Discovery of a New Mixed Methane-Hydrogen Hydrate Phase with Very High Hydrogen Storage Capacity

Monday, November 8, 2010: 10:10 AM
Seminar Theater (Hilton)
Maaike C. Kroon1, Hugh Docherty2, Peter T. Cummings2, Cor J. Peters3 and Wendy L. Mao4, (1)Faculty of Mechanical, Maritime and Materials Engineering, Delft University of Technology, Delft, Netherlands, (2)Department of Chemical and Biomolecular Engineering, Vanderbilt University, Nashville, TN, (3)Process and Energy, Delft University of Technology, Faculty of Mechanical, Maritime and Materials Engineering, Delft, Netherlands, (4)Geological and Environmental Sciences, Stanford University, Stanford, CA

Hydrogen is considered to be a promising alternative to fossil fuels. Unfortunately, due to the difficulty in finding a practical storage medium, its use as a fuel, for instance for application in the automotive sector, is currently limited. In order to be considered practical, a hydrogen storage material should satisfy a number of requirements, including a high storage capacity (high hydrogen content by mass and volume), ambient storage temperature and pressure, a fast uptake of hydrogen, and reversible hydrogen release. So far, a material that meets these requirements is does not exist. In this work, we discovered a new hydrate phase that fulfills most of the above-mentioned requirements as a high capacity hydrogen storage material. The newly discovered mixed hydrate phase consists of water + methane + hydrogen. It is formed by addition of water to the Van der Waals compound tetrahydrogenmethane (CH4(H2)4), which contains as much as 33.4 wt% molecular hydrogen and is only stable at high pressures (5.4 GPa). Here, it is show that the required pressure can be decreased by more than 95% when water is added. Although the addition of a promoter molecule decreases the overall storage capacity, it still contains as much as 10-20 wt% hydrogen, making it a very interesting hydrogen storage material. The structure of the mixed hydrate phase was determined next using a combined experimental-theoretical approach. Results will be presented at the conference.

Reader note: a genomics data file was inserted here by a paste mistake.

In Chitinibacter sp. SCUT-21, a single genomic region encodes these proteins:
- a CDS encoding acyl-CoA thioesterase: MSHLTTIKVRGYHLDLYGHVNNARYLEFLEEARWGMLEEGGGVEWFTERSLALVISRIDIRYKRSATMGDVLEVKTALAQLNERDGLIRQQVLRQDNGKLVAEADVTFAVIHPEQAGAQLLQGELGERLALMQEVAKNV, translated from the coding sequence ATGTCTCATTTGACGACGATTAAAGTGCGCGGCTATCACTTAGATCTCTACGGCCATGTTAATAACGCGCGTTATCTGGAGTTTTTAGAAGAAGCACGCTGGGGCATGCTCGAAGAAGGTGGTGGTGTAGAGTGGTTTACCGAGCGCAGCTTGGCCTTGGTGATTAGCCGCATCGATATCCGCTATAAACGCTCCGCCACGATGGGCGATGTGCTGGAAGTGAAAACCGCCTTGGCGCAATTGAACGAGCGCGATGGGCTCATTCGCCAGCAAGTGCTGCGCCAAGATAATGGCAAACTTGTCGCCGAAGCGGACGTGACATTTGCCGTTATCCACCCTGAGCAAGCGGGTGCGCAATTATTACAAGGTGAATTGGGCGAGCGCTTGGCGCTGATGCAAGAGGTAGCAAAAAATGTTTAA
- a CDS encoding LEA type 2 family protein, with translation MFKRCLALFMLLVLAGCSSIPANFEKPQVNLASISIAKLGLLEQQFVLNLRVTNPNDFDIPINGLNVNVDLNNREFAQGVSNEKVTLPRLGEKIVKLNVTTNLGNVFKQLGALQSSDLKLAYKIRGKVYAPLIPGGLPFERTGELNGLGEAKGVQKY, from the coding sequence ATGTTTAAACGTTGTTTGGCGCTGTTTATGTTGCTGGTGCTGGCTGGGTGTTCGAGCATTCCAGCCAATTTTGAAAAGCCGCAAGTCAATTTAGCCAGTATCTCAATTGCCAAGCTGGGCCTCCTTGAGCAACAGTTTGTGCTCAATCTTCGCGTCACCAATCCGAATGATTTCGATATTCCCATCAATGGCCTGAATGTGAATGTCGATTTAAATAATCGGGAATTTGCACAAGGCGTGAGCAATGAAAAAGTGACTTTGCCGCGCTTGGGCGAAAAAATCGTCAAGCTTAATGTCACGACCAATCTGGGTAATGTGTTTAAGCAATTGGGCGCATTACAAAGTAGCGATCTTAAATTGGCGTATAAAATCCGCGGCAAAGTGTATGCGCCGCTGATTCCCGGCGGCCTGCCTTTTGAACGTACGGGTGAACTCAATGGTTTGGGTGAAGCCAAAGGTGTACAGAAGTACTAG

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See more of this Session: Hydrogen Separation and Storage
See more of this Group/Topical: Engineering Sciences and Fundamentals